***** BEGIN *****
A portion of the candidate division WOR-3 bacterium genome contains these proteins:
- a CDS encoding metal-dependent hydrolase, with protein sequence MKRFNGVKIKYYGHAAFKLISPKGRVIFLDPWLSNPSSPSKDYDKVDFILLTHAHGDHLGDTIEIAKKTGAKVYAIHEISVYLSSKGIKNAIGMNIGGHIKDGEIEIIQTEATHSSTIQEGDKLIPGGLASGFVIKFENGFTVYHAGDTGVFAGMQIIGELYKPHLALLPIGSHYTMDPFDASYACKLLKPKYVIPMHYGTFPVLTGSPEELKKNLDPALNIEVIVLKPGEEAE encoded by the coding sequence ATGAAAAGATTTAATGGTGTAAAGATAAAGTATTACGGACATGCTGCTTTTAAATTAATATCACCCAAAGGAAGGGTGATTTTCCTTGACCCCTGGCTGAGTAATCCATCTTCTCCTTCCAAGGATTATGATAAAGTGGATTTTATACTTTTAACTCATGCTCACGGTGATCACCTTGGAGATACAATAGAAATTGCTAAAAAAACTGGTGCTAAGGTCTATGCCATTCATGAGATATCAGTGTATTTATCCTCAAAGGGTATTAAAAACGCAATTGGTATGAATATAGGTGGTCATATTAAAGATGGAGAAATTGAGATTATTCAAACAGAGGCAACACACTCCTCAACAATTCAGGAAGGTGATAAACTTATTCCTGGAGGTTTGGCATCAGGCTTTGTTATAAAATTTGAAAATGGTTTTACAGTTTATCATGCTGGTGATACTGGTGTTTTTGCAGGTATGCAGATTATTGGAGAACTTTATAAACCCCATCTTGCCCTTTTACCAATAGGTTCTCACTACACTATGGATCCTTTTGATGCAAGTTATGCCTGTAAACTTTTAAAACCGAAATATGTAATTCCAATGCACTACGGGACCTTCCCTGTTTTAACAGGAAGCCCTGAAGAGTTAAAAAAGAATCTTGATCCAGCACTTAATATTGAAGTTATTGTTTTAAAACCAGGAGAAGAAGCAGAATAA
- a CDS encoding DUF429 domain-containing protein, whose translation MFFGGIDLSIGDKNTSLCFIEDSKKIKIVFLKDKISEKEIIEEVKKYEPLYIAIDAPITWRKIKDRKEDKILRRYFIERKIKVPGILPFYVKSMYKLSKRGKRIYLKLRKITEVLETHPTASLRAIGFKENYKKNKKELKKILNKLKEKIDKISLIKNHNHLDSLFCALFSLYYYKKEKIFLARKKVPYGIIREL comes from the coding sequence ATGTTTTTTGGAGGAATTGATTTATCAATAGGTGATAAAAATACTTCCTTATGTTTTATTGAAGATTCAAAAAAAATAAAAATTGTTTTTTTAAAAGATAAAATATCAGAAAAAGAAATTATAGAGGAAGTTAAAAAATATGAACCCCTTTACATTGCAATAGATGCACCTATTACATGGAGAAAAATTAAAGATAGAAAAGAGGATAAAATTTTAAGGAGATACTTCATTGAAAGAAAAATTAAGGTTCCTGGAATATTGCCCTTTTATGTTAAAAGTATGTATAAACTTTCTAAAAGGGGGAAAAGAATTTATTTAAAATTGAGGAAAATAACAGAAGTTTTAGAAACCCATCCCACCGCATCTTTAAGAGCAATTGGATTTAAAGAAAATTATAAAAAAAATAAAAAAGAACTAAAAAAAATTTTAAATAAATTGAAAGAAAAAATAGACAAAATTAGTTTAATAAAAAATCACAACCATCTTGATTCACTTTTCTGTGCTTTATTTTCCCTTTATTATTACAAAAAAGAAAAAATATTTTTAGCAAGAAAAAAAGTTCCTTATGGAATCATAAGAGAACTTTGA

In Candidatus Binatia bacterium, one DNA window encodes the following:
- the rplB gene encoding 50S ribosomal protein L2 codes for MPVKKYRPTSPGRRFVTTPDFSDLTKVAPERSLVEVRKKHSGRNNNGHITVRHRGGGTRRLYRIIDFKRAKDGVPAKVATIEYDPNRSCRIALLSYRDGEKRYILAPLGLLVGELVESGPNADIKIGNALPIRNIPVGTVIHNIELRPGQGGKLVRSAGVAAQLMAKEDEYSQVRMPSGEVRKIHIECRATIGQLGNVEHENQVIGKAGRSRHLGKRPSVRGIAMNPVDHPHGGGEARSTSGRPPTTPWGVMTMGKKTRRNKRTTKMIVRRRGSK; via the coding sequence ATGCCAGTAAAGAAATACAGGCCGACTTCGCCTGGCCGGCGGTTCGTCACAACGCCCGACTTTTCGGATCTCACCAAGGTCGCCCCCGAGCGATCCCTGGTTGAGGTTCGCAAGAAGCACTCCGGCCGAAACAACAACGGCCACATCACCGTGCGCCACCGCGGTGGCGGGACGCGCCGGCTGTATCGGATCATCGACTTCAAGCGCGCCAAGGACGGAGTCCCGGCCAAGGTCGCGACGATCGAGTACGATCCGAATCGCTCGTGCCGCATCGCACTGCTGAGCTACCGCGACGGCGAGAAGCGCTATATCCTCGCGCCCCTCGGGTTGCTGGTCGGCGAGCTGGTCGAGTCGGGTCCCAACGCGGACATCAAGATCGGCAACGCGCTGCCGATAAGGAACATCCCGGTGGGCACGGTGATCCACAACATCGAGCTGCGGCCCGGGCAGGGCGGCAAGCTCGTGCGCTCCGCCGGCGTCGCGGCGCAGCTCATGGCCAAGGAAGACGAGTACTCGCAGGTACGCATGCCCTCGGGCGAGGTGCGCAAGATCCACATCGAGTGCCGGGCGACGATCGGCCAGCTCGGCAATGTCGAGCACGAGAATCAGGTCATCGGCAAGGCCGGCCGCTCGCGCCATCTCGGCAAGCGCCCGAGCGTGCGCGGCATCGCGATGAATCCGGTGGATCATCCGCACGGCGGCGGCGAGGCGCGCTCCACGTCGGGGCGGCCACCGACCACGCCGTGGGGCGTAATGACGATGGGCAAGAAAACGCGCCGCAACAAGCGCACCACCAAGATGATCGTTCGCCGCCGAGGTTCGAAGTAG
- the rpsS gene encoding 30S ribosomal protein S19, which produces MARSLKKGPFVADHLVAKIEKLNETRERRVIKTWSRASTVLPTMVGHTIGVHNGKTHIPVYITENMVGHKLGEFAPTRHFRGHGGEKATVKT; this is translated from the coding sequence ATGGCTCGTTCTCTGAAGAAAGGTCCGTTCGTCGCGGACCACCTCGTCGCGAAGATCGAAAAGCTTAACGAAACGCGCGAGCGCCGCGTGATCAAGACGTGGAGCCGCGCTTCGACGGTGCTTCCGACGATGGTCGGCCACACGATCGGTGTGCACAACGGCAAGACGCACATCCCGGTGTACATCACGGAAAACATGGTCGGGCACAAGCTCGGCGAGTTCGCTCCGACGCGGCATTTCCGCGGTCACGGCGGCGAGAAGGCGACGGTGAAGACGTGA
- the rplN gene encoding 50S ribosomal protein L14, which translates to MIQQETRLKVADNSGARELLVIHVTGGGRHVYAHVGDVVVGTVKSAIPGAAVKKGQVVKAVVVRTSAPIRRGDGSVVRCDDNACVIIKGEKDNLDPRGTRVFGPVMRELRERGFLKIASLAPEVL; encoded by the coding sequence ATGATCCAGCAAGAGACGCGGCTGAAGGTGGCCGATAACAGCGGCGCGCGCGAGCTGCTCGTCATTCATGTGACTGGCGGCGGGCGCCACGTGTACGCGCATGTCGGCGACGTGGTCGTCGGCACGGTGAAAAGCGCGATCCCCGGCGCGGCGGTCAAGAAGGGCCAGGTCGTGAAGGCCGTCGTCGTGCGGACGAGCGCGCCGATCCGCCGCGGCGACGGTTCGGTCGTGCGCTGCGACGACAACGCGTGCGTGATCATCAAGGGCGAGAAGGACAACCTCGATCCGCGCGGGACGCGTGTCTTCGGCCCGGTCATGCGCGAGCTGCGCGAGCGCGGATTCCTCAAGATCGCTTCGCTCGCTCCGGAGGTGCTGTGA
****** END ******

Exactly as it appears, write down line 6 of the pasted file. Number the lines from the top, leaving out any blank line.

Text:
- the rpsS gene encoding 30S ribosomal protein S19, which produces MARSLKKGPFVADHLVAKIEKLNETRERRVIKTWSRASTVLPTMVGHTIGVHNGKTHIPVYITENMVGHKLGEFAPTRHFRGHGGEKATVKT; this is translated from the coding sequence ATGGCTCGTTCTCTGAAGAAAGGTCCGTTCGTCGCGGACCACCTCGTCGCGAAGATCGAAAAGCTTAACGAAACGCGCGAGCGCCGCGTGATCAAGACGTGGAGCCGCGCTTCGACGGTGCTTCCGACGATGGTCGGCCACACGATCGGTGTGCACAACGGCAAGACGCACATCCCGGTGTACATCACGGAAAACATGGTCGGGCACAAGCTCGGCGAGTTCGCTCCGACGCGGCATTTCCGCGGTCACGGCGGCGAGAAGGCGACGGTGAAGACGTGA